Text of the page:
Hybrid work and BYOD: the new priorities for NZ businesses in 2023 

09 May 2023 07:43 PM By CIO Studio

by Danika Ciullo, Marketing Advisor

Hybrid work and BYOD in 2023 woman at desk with dog on the table

Three years ago, the Covid-19 pandemic forced a seachange in how we work as millions of people were locked down - trading their cubicle and the 9-5 commute for a home office. 

For some, that meant camping out at the dining table for months with a laptop and a headset, and ushering the kids out of the background of Zoom calls. But I’d argue that one of the few positive outcomes of the pandemic is the trend it spurred towards greater flexibility in working arrangements and the spread of “bring your own device” (BYOD).

Hybrid work has allowed hundreds of thousands of Kiwis the autonomy to plan their working day, improving their work-life balance. It’s a net positive on the equity front, allowing women to more easily juggle work and childcare commitments. 

Hybrid work is giving us our time back

New Zealand employers have largely embraced the flexible work movement, settling on their own definition of ‘hybrid’ work. 

Some companies consider that to be an arrangement with employees, allowing them to divide their time between the office and home. Others have ordered many employees back to the office, but continue to operate select teams remotely.

However organisations approach hybrid work, many of them need to take a fresh look at the technology they use to enable seamless operations, like which devices are allowed if you are doing BYOD.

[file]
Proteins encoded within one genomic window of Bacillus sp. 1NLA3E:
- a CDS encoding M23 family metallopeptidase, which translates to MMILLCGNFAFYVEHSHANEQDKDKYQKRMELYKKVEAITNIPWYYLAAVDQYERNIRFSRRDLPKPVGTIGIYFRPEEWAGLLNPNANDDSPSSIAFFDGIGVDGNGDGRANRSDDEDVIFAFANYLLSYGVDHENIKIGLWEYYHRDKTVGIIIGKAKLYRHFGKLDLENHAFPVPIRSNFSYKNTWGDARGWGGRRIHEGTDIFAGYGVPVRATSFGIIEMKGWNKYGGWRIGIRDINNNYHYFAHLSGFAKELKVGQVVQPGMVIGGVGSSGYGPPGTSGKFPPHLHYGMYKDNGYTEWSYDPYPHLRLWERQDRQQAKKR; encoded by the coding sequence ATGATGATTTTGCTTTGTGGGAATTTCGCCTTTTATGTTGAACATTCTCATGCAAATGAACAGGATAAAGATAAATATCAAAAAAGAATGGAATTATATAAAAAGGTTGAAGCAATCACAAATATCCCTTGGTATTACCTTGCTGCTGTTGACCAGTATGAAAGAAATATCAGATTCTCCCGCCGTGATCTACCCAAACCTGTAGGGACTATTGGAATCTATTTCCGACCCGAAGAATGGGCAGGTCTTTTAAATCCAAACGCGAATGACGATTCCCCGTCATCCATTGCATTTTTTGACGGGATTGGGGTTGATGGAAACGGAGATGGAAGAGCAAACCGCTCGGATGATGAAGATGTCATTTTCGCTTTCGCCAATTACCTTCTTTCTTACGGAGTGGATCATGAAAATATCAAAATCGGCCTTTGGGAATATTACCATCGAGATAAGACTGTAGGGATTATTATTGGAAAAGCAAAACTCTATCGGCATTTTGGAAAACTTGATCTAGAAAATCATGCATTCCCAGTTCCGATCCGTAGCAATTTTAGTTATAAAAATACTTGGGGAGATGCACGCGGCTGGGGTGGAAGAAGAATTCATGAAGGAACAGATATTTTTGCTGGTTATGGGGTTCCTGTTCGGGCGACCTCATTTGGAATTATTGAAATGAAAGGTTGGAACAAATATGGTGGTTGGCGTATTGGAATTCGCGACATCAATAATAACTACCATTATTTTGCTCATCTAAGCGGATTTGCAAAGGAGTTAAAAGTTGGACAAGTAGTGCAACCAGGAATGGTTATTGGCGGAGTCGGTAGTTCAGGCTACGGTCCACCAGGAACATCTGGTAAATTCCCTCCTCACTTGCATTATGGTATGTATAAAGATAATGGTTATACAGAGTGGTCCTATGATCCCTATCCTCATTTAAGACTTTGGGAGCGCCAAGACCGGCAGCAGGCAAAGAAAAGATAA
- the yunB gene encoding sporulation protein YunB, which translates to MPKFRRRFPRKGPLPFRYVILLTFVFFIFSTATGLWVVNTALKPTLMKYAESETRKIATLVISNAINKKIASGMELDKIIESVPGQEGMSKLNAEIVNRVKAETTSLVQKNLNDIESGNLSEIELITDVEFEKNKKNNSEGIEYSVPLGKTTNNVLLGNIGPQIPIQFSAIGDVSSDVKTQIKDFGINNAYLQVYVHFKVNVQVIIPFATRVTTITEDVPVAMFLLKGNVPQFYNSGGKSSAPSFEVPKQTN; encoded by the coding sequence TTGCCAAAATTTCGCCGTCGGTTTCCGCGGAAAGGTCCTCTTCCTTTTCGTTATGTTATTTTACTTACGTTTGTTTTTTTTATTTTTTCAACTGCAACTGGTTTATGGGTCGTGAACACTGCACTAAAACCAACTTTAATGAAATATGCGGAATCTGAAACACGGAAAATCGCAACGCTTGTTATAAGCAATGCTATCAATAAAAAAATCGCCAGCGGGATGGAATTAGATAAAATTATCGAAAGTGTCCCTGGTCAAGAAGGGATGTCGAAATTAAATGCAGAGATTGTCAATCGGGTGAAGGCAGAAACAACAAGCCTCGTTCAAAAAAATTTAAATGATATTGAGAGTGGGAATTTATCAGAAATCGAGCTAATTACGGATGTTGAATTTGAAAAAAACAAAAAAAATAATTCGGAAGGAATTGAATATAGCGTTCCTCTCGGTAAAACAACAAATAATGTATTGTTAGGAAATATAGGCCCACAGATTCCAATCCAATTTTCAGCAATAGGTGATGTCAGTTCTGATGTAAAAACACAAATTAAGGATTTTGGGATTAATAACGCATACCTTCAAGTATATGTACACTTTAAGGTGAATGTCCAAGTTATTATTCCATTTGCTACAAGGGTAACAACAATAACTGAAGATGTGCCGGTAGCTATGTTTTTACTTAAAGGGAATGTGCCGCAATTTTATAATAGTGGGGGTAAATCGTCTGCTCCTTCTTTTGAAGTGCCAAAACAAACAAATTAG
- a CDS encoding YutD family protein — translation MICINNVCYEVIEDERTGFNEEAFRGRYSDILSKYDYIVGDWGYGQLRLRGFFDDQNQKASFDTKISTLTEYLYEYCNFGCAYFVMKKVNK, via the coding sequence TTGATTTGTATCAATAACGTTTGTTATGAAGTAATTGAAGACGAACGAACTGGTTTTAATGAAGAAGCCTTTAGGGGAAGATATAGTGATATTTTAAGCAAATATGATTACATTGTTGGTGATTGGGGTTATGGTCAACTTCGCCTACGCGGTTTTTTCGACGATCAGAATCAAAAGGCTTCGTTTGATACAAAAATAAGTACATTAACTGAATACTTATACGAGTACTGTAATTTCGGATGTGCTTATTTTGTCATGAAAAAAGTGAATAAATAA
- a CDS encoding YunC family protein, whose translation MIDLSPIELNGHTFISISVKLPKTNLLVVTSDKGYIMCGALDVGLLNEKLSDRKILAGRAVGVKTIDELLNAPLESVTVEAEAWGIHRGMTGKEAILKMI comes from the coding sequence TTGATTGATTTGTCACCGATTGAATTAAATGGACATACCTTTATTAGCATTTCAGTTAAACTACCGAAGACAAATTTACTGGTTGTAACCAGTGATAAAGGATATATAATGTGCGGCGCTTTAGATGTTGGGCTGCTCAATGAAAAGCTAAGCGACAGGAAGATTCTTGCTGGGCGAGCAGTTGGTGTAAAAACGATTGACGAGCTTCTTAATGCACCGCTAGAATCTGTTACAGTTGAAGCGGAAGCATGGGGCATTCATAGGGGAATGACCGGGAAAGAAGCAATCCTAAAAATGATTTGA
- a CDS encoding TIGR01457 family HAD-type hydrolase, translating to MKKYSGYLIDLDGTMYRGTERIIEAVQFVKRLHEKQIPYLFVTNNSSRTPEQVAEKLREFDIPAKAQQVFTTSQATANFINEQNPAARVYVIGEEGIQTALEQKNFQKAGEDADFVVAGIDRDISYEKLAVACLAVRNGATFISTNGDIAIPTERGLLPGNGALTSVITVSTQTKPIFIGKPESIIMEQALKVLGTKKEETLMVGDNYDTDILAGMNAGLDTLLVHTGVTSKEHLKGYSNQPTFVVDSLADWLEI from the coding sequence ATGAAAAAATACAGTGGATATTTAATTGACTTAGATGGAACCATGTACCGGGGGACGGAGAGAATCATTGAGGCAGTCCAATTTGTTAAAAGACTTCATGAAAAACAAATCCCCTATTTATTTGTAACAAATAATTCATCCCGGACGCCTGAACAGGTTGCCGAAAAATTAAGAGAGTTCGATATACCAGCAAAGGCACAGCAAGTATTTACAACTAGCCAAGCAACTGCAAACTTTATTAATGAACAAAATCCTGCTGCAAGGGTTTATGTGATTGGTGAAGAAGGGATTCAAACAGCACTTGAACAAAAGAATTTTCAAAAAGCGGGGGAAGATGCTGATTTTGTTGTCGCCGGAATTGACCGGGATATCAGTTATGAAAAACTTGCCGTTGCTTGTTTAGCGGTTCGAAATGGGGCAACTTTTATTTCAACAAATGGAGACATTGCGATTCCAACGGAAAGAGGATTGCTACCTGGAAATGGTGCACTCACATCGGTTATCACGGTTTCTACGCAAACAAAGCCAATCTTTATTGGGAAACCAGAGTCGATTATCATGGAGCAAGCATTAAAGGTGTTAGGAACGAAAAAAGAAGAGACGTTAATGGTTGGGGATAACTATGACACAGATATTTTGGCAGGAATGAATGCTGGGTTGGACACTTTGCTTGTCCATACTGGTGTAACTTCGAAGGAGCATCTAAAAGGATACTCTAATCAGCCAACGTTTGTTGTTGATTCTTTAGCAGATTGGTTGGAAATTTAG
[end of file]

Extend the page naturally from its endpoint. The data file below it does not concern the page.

And that’s hugely to allow employees to remain productive working from home after the flurry of work stand up systems have undertaken in 2020 and 2021.

In 2023, we are advising clients who are paying special attention to remote work and BYOD as part of their digital transformation strategy. There are five key technology areas they are looking at as they do so:

Hands typing on laptop aerial view with white clouds branching out over blue background

Cloud Computing

Employees can access data and applications from anywhere with an internet connection and many ‘as a service’ software products have leveraged the cloud to great effect. 

Most New Zealand organisations are now in the cloud to some degree, but 2023 sees a more methodical approach to cloud migration of infrastructure and applications with hybrid working a key driver.

man at desk with large computer screen and 36 participants on the video call

Video Conferencing

Despite an element of Zoom-fatigue, we continue to rack up the hours in Zoom, in video conference meetings at home. 

The likes of Microsoft Teams and Google Meet really have become essential collaboration tools, enabling employees to hold virtual meetings, share screens, and collaborate on documents in real-time.

Project Management written on a desk with other variables branching out

Project Management Software

Project management tools such as Asana, Trello, and Jira allow teams to collaborate on projects, track progress, and assign tasks from anywhere.